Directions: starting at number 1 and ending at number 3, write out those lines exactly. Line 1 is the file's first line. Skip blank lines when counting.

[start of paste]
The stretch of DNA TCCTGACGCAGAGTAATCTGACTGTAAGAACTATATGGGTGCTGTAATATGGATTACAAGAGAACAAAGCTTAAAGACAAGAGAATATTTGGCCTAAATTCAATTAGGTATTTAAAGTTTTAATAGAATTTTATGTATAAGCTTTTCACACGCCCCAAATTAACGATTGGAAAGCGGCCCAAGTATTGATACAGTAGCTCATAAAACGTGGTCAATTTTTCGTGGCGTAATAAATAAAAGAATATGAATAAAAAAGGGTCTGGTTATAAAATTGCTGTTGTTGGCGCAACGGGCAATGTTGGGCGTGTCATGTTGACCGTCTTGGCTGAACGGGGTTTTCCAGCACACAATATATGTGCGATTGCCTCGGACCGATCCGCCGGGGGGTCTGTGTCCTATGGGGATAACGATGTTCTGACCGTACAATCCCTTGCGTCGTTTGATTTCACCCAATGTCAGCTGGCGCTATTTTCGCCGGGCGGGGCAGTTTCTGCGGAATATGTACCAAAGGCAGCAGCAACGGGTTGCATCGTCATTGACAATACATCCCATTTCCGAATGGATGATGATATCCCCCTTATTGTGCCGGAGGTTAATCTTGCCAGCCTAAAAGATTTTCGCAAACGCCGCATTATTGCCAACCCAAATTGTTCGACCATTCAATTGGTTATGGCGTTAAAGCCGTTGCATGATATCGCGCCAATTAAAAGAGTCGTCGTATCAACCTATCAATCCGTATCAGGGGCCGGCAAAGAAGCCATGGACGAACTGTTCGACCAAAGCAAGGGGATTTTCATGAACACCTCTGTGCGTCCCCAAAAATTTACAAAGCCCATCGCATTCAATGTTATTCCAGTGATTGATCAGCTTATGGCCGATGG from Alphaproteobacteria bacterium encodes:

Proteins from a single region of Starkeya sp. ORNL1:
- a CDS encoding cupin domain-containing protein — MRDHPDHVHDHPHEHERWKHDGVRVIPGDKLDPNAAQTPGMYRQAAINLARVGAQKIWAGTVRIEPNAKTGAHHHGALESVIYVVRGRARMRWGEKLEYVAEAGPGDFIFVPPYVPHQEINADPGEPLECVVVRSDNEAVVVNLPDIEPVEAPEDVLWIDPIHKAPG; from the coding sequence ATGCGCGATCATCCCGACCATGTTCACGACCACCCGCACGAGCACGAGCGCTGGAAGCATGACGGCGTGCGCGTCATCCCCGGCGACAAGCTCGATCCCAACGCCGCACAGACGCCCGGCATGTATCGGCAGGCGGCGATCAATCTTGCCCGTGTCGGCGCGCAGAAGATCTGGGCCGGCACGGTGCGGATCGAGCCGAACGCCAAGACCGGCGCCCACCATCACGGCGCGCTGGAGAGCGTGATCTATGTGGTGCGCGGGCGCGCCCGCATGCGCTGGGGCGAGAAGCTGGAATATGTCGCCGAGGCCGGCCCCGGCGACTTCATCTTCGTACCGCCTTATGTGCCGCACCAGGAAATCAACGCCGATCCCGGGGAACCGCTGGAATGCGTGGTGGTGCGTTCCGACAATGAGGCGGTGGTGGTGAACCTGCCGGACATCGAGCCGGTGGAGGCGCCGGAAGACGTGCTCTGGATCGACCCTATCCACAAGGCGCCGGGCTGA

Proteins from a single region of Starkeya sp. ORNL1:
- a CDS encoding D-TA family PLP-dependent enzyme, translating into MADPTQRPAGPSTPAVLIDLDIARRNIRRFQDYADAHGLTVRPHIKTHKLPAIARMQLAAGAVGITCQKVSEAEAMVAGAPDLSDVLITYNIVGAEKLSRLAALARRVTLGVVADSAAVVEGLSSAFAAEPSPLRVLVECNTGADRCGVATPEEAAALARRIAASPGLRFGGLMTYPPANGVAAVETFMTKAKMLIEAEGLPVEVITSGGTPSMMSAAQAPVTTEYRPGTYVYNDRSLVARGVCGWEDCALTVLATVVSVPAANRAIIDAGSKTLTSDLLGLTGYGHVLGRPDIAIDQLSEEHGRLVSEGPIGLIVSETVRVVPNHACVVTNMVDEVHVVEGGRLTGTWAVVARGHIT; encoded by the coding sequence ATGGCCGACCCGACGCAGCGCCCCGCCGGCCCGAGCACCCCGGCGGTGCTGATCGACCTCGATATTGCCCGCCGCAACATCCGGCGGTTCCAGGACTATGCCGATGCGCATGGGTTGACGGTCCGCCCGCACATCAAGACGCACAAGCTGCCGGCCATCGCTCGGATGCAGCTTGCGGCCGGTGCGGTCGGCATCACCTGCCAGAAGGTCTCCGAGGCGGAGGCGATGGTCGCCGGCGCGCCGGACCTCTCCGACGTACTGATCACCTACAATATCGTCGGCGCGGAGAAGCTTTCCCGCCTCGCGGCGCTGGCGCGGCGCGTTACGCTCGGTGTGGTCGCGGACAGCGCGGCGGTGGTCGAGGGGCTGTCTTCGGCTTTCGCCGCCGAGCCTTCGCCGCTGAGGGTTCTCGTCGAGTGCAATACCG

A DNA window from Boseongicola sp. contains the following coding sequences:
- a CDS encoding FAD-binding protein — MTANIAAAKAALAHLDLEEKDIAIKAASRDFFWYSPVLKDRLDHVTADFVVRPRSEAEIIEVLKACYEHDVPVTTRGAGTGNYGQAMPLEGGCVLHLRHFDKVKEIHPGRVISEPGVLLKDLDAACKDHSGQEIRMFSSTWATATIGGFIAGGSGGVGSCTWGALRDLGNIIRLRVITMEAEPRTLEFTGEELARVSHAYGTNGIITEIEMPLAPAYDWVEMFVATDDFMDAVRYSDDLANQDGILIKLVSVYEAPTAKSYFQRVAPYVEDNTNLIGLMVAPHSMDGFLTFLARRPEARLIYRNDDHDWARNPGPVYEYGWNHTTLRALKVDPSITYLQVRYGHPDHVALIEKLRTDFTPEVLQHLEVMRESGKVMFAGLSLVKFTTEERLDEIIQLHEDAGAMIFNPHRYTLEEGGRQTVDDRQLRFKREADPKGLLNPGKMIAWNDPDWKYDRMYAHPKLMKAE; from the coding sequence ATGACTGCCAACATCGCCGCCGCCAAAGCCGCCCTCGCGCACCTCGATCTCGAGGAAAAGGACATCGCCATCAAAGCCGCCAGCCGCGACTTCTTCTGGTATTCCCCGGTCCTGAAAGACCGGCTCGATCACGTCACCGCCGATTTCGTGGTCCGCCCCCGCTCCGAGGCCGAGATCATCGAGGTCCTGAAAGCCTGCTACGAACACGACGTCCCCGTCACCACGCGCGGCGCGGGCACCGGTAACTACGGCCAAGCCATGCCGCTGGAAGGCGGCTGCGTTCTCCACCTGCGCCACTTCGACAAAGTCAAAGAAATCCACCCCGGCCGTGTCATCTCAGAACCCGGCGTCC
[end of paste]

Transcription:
The stretch of DNA TCCTGACGCAGAGTAATCTGACTGTAAGAACTATATGGGTGCTGTAATATGGATTACAAGAGAACAAAGCTTAAAGACAAGAGAATATTTGGCCTAAATTCAATTAGGTATTTAAAGTTTTAATAGAATTTTATGTATAAGCTTTTCACACGCCCCAAATTAACGATTGGAAAGCGGCCCAAGTATTGATACAGTAGCTCATAAAACGTGGTCAATTTTTCGTGGCGTAATAAATAAAAGAATATGAATAAAAAAGGGTCTGGTTATAAAATTGCTGTTGTTGGCGCAACGGGCAATGTTGGGCGTGTCATGTTGACCGTCTTGGCTGAACGGGGTTTTCCAGCACACAATATATGTGCGATTGCCTCGGACCGATCCGCCGGGGGGTCTGTGTCCTATGGGGATAACGATGTTCTGACCGTACAATCCCTTGCGTCGTTTGATTTCACCCAATGTCAGCTGGCGCTATTTTCGCCGGGCGGGGCAGTTTCTGCGGAATATGTACCAAAGGCAGCAGCAACGGGTTGCATCGTCATTGACAATACATCCCATTTCCGAATGGATGATGATATCCCCCTTATTGTGCCGGAGGTTAATCTTGCCAGCCTAAAAGATTTTCGCAAACGCCGCATTATTGCCAACCCAAATTGTTCGACCATTCAATTGGTTATGGCGTTAAAGCCGTTGCATGATATCGCGCCAATTAAAAGAGTCGTCGTATCAACCTATCAATCCGTATCAGGGGCCGGCAAAGAAGCCATGGACGAACTGTTCGACCAAAGCAAGGGGATTTTCATGAACACCTCTGTGCGTCCCCAAAAATTTACAAAGCCCATCGCATTCAATGTTATTCCAGTGATTGATCAGCTTATGGCCGATGG from Alphaproteobacteria bacterium encodes:

Proteins from a single region of Starkeya sp. ORNL1:
- a CDS encoding cupin domain-containing protein — MRDHPDHVHDHPHEHERWKHDGVRVIPGDKLDPNAAQTPGMYRQAAINLARVGAQKIWAGTVRIEPNAKTGAHHHGALESVIYVVRGRARMRWGEKLEYVAEAGPGDFIFVPPYVPHQEINADPGEPLECVVVRSDNEAVVVNLPDIEPVEAPEDVLWIDPIHKAPG; from the coding sequence ATGCGCGATCATCCCGACCATGTTCACGACCACCCGCACGAGCACGAGCGCTGGAAGCATGACGGCGTGCGCGTCATCCCCGGCGACAAGCTCGATCCCAACGCCGCACAGACGCCCGGCATGTATCGGCAGGCGGCGATCAATCTTGCCCGTGTCGGCGCGCAGAAGATCTGGGCCGGCACGGTGCGGATCGAGCCGAACGCCAAGACCGGCGCCCACCATCACGGCGCGCTGGAGAGCGTGATCTATGTGGTGCGCGGGCGCGCCCGCATGCGCTGGGGCGAGAAGCTGGAATATGTCGCCGAGGCCGGCCCCGGCGACTTCATCTTCGTACCGCCTTATGTGCCGCACCAGGAAATCAACGCCGATCCCGGGGAACCGCTGGAATGCGTGGTGGTGCGTTCCGACAATGAGGCGGTGGTGGTGAACCTGCCGGACATCGAGCCGGTGGAGGCGCCGGAAGACGTGCTCTGGATCGACCCTATCCACAAGGCGCCGGGCTGA